Taliban Kunduz takeover echoes IS Mosul rout
The Taliban takeover of Kunduz in northern Afghanistan this week dealt a stinging blow to the country’s security forces, in some ways mirroring an offensive in the Iraqi city of Mosul last year.
In both cases, Western-backed security forces boosted with billions in U.S. dollars in training and equipment crumbled in the face of sudden assaults from a smaller contingent, leaving observers wondering if the expense and effort was worth it.
And in the aftermath of both defeats, experts questioned the leadership of the national governments.
“It’s really a scary parallel to Mosul, it’s really uncanny,” said Patrick Skinner, director of special projects for The Soufan Group intelligence consultancy based in New York.
“A decade of spending unbelievable amounts of money, proclamations of an improving military ... they were not supposed to be able to take Kunduz, and last year when Mosul fell, (the Islamic State group was) not supposed to take that.”
Afghan troops backed by limited U.S. air support launched a counteroffensive Tuesday to try to retake Kunduz, a day after Taliban insurgents overran the strategic northern city in their biggest victory since being ousted from power in 2001.
Iraqi security forces also pledged to quickly retake Mosul after it fell in June last year — but the city remains an IS stronghold.
“The immediate response is ‘We’ll take it back,’” Skinner said. “Well, that’s not the point. The government was supposed to be able to hold it.”
Stephen Biddle, a military expert and professor at George Washington University, said an important similarity between Kunduz and Mosul is that in both cases, the security forces had suffered from years of corruption.
“Military effectiveness is a lot more than just having the right weapons and sitting through a bunch of training classes,” he said.
“When the chain of command is politicized or corrupt, it’s very hard for them to generate combat motivation in the ranks.”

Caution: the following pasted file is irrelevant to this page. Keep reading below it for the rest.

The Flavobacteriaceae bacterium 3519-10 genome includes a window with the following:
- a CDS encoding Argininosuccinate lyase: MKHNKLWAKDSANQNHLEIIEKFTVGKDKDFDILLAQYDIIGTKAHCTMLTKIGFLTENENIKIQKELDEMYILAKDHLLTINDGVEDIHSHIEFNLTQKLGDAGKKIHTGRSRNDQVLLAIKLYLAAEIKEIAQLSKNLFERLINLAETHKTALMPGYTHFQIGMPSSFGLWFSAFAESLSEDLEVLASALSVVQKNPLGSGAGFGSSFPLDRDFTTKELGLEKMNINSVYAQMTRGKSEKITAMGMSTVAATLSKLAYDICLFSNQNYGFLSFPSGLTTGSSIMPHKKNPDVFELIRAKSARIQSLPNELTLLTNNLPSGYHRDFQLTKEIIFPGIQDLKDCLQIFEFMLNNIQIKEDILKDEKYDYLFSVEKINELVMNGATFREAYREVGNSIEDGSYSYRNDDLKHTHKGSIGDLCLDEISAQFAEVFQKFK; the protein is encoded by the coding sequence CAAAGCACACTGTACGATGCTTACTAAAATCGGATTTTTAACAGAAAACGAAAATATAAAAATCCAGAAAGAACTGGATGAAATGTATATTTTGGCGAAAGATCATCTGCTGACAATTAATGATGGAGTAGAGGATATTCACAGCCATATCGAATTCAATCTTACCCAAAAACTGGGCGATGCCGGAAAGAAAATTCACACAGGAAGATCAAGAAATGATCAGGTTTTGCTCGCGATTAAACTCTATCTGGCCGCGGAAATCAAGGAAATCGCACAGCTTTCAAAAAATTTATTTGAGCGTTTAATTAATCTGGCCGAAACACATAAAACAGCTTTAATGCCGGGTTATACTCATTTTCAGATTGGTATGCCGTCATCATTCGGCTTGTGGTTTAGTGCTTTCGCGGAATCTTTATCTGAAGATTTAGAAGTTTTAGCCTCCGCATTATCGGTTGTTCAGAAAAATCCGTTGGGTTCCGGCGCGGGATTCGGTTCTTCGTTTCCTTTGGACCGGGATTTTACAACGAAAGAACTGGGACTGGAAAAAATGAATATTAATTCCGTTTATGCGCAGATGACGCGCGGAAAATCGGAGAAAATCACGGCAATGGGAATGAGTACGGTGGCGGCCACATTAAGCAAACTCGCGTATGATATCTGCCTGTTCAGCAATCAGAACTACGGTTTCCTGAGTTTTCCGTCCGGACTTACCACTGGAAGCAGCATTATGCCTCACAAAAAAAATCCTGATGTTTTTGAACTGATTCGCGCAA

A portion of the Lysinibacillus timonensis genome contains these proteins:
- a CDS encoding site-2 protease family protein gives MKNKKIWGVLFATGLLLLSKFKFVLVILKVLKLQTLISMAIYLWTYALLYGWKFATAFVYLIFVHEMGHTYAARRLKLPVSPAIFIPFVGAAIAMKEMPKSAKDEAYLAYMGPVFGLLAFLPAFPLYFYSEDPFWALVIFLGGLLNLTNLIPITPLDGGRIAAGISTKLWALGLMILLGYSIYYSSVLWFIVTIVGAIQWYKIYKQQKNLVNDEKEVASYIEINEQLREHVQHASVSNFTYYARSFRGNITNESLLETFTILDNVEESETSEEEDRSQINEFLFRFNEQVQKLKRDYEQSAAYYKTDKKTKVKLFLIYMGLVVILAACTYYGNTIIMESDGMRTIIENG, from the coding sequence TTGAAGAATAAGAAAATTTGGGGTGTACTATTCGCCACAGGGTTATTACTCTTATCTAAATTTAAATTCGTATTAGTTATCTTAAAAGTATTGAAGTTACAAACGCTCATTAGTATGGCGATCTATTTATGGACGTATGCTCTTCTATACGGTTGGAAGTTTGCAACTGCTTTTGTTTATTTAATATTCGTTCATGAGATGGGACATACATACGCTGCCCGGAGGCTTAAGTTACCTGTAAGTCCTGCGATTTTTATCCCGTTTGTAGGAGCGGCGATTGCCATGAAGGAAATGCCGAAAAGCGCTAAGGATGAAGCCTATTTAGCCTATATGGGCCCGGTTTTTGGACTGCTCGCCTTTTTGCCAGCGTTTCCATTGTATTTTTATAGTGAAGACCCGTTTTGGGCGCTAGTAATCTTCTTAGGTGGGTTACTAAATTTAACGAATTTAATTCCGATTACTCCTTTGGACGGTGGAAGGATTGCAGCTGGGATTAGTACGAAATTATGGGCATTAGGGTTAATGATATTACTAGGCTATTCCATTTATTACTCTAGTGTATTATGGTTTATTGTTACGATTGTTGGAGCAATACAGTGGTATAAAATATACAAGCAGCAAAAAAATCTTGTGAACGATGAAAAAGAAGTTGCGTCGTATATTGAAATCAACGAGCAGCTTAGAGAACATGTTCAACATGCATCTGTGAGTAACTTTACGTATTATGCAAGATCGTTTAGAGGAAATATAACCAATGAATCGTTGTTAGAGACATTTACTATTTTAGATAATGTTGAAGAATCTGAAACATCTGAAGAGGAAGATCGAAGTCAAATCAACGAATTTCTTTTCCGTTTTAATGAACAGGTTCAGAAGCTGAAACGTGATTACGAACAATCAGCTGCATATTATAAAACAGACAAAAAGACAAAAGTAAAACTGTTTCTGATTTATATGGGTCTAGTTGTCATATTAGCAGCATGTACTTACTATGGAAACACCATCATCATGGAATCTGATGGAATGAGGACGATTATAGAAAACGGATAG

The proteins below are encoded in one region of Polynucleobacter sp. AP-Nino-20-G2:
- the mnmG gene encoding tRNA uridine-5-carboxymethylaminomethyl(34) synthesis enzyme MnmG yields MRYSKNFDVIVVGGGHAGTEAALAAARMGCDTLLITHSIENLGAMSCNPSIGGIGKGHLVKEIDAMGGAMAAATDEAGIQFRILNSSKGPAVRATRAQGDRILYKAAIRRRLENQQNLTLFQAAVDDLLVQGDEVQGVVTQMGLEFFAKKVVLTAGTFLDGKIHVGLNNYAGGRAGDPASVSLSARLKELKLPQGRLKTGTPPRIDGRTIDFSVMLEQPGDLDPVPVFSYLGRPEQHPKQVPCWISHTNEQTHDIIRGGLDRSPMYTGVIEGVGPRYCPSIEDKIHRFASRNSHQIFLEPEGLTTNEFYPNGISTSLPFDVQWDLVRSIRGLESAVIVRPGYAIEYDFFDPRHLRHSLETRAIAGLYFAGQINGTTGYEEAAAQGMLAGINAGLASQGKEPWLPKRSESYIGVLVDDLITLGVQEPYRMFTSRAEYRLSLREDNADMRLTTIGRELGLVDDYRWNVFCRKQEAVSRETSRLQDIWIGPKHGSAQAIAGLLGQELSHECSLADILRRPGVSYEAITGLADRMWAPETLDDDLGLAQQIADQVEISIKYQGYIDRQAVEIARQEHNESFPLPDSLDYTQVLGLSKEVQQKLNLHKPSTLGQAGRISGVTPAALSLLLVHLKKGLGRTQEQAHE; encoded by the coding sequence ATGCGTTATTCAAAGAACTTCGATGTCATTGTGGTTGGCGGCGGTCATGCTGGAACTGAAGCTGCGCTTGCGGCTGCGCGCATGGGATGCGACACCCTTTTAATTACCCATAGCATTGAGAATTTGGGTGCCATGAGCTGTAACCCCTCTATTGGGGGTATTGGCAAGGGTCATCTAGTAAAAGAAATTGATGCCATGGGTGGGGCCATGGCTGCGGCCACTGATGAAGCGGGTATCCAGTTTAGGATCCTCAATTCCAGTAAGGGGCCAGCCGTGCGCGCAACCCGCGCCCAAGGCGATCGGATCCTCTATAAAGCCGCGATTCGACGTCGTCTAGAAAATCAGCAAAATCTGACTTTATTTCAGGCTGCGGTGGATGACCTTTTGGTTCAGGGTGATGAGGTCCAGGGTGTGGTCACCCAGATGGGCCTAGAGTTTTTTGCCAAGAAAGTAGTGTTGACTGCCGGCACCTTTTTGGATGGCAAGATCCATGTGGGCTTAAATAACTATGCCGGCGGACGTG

In a draft paper touching on the problems America has training and equipping foreign fighters, Biddle notes that the U.S. aim of having a professionalized allied force seldom jives with the goals of ruling elites in Iraq, Afghanistan and elsewhere.
In such places, leaders often try to ensure the personal loyalty of the officer corps through corruption and cronyism.
“Leaders of such states ... cannot treat their militaries as disinterested defenders of the state against foreign enemies; the armed forces are natural rivals and potential threats,” Biddle wrote.
Ahmed Rashid, a Pakistani author and journalist who is an expert on the Taliban, told AFP the Afghan forces numbered between 5,000 to 7,000 in Kunduz but were routed by a much smaller Taliban contingent, perhaps of just 1,000 men.
“The government is totally disorganized and the defense ministry is in a shambles,” he said.
“There was no strategy, no ability to defend the city. There is a lack of political leadership.”
Similarly, in Mosul, many thousands of trained Iraqi forces fighters melted away when confronted with a far smaller attacking group of IS jihadists.
But Pentagon press secretary Peter Cook cautioned against drawing parallels.
“We are looking at uniquely different situations; I am not sure you can compare these two directly,” Cook said. “The circumstances and the players are different.”
Some experts also cautioned against making too swift of a comparison.
Jawid Kohistani, a Kabul-based military analyst, stressed that Mosul has become an Islamic State stronghold that threatens other Iraqi cities.
“But here in Kunduz, the whole province is not under Taliban control. And there is no threat to neighboring provinces from Kunduz yet,” Kohistani said.
A Western official who asked to remain anonymous said the Mosul comparison was “overblown” because the Taliban have not yet demonstrated a strong desire to hold Kunduz.
“Chasing away the security forces and posing for selfies is a very different thing from cementing control of territory,” the official said.